Orig Post www.mercurynews.com | Re-Post MNM Partners, LLC 10/6/2015
The Bay Area job market is so robust that this region has reached what is considered “full employment,” and California should reach that mark sometime in the second half of 2016, according to an economist with the UCLA Anderson Forecast, which released a new quarterly report Monday.
Shrinking jobless rates and steadily expanding employment gains, along with a surging economy, are primarily what is boosting the employment picture for the nine-county Bay Area, said Jerry Nickelsburg, senior economist with the UCLA Anderson Forecast.
Full employment isn’t always precisely defined, but the Federal Reserve, the nation’s central bank, has been using a 5 percent nationwide jobless rate as the target level that defines full employment for the United States, Nickelsburg said. Santa Clara County’s unemployment rate is around 4 percent, San Mateo County is at 3.3 percent, and San Francisco is at 3.6 percent, Nickelsburg said. The unemployment rate in the East Bay is at 4.8 percent.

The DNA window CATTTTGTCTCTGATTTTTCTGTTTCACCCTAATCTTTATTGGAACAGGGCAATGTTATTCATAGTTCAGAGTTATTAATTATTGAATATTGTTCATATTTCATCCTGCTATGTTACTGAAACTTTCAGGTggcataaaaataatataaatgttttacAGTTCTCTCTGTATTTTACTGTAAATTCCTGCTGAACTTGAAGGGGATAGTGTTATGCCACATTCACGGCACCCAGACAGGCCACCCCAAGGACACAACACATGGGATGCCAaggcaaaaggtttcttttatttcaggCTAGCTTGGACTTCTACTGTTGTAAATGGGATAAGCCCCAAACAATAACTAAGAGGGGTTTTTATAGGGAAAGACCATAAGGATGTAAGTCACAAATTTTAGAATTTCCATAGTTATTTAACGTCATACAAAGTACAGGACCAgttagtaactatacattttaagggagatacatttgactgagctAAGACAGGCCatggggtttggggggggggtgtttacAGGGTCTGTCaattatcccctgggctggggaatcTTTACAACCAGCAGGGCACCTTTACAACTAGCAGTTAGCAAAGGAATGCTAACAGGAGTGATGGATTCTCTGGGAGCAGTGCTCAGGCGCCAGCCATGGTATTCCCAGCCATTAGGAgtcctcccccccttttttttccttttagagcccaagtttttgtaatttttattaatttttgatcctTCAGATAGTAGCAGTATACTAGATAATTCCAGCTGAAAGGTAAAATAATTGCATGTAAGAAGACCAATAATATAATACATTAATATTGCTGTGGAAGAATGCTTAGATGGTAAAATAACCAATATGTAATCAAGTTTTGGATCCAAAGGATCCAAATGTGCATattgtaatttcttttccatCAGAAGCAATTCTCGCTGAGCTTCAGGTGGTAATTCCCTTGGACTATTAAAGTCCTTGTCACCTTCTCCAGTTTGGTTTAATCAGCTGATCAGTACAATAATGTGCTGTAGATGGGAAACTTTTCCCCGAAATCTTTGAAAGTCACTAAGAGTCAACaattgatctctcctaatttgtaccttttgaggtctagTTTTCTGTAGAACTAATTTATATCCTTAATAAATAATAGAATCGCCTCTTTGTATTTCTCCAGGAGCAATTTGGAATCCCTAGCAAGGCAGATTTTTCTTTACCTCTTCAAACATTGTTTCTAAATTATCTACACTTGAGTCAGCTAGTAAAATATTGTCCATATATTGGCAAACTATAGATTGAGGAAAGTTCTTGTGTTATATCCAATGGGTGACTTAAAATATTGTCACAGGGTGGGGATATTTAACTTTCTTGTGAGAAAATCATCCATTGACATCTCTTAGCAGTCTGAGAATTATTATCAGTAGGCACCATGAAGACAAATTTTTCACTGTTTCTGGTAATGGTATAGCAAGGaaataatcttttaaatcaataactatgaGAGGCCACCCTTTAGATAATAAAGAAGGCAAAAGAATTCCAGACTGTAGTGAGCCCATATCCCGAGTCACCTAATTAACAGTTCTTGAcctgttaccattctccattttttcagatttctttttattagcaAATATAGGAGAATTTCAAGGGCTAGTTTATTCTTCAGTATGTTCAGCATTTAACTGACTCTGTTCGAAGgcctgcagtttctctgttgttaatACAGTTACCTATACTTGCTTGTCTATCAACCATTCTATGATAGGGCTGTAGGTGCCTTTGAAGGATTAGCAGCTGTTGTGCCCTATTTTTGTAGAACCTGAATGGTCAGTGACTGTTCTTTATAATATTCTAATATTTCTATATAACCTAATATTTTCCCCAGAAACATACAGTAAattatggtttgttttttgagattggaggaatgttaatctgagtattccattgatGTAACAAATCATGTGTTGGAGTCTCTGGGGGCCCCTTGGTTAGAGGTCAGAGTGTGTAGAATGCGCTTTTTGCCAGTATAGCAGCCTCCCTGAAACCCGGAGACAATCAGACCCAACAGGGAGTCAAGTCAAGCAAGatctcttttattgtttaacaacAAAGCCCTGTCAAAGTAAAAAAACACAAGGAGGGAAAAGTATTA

Each of the Bay Area’s metro regions have recovered all the jobs they lost in the Great Recession, and some even have set all-time records for employment or are near those peaks.
“The job market in the Bay Area is outstanding,” said Scott Anderson, chief economist with San Francisco-based Bank of the West. “The Bay Area employment market is growing much faster than the nation or the state. It’s attracting people to the region.”
The tech boom is helping to drive the economy in the Bay Area.
“The main driver is the growth of the technology sector in Silicon Valley,” Anderson said. “But this rebound is broader than tech. Health care, leisure and hospitality, retail, construction and even manufacturing are growing.”
In August, California posted a 6.1 percent unemployment rate, slightly better than the July statewide rate of 6.2 percent.